It’s been over two decades since the last book, Harry Potter and the Deathly Hallows, was published, but I think fellow Potterheads can understand why the Wizarding World and its fandom survives to this day. In addition to the spin-off books, the stage play, the theme parks, and Pottermore, J.K. Rowling provides us with enough content to let the Harry Potter universe survive to this day and become a subset of popular culture even years after its release.
However, it’s not just the novelty wands and the sorting quizzes that are keeping Harry Potter relevant. It’s also the resounding messages of certain parts of the books that are still applicable to this day. From Hermione’s blood status in the wizarding world to the way Remus Lupin’s financial struggle is due to everyone’s prejudice of werewolves, to the slave-like treatment of house-elves, beyond the mystical and magical is a meaningful reflection of the real world and how we treat the marginalized and the oppressed.
The Harry Potter series exposes us to these topics at an early age, and it comes at a price: studies show that, if you read the series at a young age, you are more likely to be more accepting and tolerant of the marginalized groups and the less fortunate and less likely to be prejudiced compared to the average person who does not read Harry Potter.
Reducing Prejudice with Harry Potter
A group of Italian psychologists published an article in the Journal of Applied Social Psychology in 2014 called “The Greatest Magic of Harry Potter: Reducing Prejudice.” Previous research has shown that people who extensively read stories about outgroups (social groups that the reader does not identify as a member) have a more tolerant and accepting attitude towards these outgroups. The researchers wanted to see if reading Harry Potter could improve the way people tolerate stigmatized groups, specifically immigrants, the LGBT+ community, and refugees.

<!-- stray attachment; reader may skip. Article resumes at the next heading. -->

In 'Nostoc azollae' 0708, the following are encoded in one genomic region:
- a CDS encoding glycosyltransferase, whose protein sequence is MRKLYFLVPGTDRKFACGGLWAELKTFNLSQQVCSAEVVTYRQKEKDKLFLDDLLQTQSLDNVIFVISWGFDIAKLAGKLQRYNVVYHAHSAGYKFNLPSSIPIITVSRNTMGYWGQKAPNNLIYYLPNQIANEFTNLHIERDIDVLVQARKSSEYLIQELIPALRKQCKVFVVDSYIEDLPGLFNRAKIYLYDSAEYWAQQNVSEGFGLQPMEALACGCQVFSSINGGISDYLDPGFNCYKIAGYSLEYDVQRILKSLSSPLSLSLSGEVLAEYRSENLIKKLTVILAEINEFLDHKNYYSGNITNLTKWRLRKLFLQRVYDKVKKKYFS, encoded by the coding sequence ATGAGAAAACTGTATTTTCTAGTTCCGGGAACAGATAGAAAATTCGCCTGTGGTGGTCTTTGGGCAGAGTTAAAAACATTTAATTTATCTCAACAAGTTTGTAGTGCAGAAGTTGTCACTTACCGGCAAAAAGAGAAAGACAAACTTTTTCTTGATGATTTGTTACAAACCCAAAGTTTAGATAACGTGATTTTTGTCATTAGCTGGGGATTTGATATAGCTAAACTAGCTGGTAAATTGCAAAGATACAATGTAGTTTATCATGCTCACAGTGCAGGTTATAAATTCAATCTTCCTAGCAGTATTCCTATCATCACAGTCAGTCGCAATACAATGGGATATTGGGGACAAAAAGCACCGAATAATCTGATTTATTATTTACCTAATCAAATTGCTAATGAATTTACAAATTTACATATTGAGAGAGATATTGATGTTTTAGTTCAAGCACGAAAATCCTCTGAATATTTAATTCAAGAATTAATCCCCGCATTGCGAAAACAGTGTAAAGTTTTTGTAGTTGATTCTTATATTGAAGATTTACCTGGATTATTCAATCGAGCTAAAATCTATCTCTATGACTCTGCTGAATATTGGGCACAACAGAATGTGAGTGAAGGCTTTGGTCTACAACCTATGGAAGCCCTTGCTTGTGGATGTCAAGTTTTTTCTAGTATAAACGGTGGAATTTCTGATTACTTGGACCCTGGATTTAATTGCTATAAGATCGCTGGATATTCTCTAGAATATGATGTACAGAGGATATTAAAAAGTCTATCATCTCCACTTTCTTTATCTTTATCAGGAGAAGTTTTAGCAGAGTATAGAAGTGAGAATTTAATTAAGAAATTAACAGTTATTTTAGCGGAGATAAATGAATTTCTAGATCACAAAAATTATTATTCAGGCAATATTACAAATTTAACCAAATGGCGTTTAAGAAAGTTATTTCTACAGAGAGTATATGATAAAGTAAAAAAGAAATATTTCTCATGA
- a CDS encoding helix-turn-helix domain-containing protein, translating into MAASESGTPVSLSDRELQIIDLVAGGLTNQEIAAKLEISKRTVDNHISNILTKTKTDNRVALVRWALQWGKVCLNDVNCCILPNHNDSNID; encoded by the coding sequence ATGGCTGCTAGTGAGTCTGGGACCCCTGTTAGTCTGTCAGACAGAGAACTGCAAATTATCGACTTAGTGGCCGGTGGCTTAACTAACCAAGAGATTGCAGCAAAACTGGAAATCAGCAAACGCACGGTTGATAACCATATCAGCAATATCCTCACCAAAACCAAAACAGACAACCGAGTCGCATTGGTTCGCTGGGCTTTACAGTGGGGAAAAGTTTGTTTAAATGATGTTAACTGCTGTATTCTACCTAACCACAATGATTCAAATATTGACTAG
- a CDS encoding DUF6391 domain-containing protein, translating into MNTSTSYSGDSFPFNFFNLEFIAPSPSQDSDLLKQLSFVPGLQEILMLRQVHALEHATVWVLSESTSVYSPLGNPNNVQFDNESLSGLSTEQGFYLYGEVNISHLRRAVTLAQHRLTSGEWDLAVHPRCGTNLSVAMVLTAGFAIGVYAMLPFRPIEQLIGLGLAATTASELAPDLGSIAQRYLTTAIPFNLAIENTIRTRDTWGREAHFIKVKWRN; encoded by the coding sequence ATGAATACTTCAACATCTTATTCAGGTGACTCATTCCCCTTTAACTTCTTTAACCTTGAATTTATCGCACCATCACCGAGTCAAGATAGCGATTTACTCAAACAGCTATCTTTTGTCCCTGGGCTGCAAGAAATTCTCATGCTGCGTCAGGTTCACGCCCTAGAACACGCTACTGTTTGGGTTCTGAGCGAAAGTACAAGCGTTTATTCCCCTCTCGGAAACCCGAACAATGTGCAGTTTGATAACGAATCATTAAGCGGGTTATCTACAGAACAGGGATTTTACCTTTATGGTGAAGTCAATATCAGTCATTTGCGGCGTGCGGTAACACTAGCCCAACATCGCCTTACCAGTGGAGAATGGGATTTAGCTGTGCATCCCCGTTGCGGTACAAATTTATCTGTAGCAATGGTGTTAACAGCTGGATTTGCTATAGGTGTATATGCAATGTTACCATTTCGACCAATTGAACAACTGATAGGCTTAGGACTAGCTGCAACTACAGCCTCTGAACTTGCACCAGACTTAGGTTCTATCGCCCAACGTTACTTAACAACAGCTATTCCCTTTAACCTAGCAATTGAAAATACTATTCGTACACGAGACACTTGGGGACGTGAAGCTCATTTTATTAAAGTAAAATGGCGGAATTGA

The researchers did one experiment with elementary school children and two with a mixture of high school and university students from Italy and the United Kingdom. They found that those who could identify with Harry and disidentify with Voldemort, the main villain of the series, gave the character a perspective that empathized with the marginalized.
The findings show that those who have read Harry Potter at an early age were more tolerant and accepting towards minority groups and showed higher levels with empathy. Following previous research, it is probably due to the way Harry has aligned himself with “Mudbloods” (wizards and witches with no magical ancestry) like Hermione and half-breeds like Hagrid. While he was neither of these things, he looked beyond the stigma and prejudice of these terms and associated with them.
Building a Generation of Acceptance and Tolerance
With Harry Potter raising the millennial generation at an early age, it’s no wonder our generation is straying away from prejudice and intolerance. Compared with previous generations, we’re more tolerant, diverse. In a survey for millennials, MTV found that approximately 89 percent care more about equality and fairness.
In a few years, millennials will take over whatever the previous generation left behind. And while it may not be the main influence that drives the generation, the Harry Potter novels could greatly affect its readers and the way they perceive the marginalized.
Can Fiction Really Change the Way People Think?
Based on previous literature and the movements that followed, it is possible that putting Harry Potter books in schools could make our children more tolerant and empathic. When slavery was legal in the United States, Harriet Beecher Stowe’s Uncle Tom’s Cabin was credited as the book that shifted public opinion and sowed the seeds for the Civil War.